· Reliable crossover. In case a component failure, the crossover point (or how the systems change from the failed component to the backup one) is in many cases a point of failure. So, a reliable systems must provide a reliable crossover.
· Detection of failures as they occur. The detection of failures is as important if not more important than the redundancies and the cross over. Because a failure is the trigger to activate the redundancies.
The best example for high availability is the systems on an airplane. Every single function has multiple sensors monitoring it and at least two backups in case a system fails. The reason there are two backups for every system, is in case a sensor starts giving false readings, you can see all check all three readings and to determine which one is giving wrong information.
How is the availability measured? There are two main metrics: The mean time to recover and the mean time between failures. For this article I’m going to focus on mean time to recover as it is the one you hear most often. This is the average time it takes to completely recover from a product or system failure. Usually this is measured on the percentage of time in a year the system is available, for example if you have a 99.9% availability that means in a whole year your system can be unavailable for 526 minutes or 8.77 hours.
There are many reasons for unplanned unavailability, this can be grouped on three main groups:
- System failure (Capacity)
- Data and media errors (HDD and humans)
- Site outages (natural disasters, etc.).
When you plan for high availability there are two main levels. System level planning, this includes capacity planning and redundancy planning. And failure protection level planning, this are external failures like an energy outage or a natural disaster.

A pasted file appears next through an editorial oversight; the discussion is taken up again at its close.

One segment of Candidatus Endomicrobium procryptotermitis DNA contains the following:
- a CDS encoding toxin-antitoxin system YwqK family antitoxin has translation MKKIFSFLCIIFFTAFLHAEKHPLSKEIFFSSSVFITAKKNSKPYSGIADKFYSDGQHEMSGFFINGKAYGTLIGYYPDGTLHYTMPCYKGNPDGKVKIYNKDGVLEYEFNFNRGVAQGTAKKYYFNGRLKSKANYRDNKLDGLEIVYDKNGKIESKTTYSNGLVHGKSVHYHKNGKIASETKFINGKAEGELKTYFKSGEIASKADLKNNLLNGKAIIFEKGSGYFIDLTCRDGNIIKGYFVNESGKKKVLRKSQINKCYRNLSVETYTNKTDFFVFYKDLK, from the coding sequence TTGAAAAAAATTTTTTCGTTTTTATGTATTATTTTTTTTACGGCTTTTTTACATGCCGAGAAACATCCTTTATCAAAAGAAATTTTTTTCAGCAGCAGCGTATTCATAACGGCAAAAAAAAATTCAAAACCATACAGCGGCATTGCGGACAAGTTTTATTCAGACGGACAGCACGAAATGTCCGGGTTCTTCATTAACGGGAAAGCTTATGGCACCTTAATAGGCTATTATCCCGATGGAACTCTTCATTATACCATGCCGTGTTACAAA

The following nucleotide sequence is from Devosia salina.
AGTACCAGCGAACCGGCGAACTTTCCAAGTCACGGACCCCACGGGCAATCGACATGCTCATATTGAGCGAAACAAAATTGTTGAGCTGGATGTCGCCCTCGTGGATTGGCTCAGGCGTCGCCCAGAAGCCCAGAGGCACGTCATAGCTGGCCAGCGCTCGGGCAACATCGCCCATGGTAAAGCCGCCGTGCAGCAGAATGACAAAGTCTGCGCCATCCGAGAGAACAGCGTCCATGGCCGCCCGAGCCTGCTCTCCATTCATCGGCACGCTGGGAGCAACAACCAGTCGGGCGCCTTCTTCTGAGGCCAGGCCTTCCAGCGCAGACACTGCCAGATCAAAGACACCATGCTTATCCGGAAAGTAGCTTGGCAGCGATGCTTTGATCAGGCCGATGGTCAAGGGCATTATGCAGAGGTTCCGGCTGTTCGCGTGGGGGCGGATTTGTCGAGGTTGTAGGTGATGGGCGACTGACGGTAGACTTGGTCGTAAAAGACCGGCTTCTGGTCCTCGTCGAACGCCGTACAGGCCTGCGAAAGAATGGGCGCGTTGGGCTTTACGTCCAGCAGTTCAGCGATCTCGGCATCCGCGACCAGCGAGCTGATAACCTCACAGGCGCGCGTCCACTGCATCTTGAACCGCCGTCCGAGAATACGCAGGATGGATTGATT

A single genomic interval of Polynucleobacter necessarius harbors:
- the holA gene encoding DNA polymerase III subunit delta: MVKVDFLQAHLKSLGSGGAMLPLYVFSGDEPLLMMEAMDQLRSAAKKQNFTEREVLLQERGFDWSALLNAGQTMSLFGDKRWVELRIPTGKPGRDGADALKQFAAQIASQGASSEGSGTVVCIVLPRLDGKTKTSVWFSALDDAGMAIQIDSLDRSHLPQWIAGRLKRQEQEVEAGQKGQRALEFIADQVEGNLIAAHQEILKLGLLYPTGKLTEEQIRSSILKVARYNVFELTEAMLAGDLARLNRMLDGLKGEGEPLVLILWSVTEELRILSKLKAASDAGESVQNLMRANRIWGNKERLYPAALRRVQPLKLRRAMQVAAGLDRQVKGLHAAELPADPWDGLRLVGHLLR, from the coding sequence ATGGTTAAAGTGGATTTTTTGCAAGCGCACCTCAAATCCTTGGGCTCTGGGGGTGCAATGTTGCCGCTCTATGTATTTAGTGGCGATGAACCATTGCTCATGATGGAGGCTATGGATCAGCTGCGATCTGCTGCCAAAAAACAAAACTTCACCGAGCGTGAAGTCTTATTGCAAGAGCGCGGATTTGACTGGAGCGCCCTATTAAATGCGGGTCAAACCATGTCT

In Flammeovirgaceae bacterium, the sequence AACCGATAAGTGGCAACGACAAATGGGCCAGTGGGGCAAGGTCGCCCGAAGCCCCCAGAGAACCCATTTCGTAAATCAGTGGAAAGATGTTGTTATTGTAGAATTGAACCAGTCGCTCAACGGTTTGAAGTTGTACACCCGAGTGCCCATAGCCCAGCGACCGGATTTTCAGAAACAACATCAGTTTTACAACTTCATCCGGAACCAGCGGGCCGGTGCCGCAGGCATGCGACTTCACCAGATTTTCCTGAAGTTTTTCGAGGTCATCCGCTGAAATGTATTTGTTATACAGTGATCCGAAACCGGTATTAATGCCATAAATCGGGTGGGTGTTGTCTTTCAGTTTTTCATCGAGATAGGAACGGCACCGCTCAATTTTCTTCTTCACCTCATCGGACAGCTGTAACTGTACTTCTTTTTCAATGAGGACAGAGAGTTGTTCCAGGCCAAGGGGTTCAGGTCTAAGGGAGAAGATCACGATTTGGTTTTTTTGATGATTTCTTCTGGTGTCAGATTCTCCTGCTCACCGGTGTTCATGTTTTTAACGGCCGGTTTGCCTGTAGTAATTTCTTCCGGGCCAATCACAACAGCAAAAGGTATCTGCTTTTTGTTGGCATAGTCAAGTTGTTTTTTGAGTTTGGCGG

It is extremely important for most companies, not just software or services companies, to have high availability on their systems or at the very least a contingency plan. For example, if a car manufacturer has to stop their assembly lines because a machine failed and it had no redundancy or contingency plan, the loss is not just the products that weren’t produced and sold as scheduled, but also the idle time of the employees, possibly some fine for not delivering on time and in many cases the loss of reputation for not being able to deliver as expected.
At this point you might be thinking: But what does triangular has to do with high availability?
Triangular can be a powerful ally for big conglomerates as well as small companies, to pan for high availability at a low cost. In case some of your equipment needs to have emergency maintenance, you can use the Triangular platform to continue your company’s process losing as little time and production as possible, in many cases minimizing the consequences of the emergency maintenance and preventing monetary and reputation losses.
High availability is a must for any company. Specially but not limited to companies that provide services over the internet. It might seem complex at a glance, however the benefit of high availability far outweighs the cost and complexity of its implementation.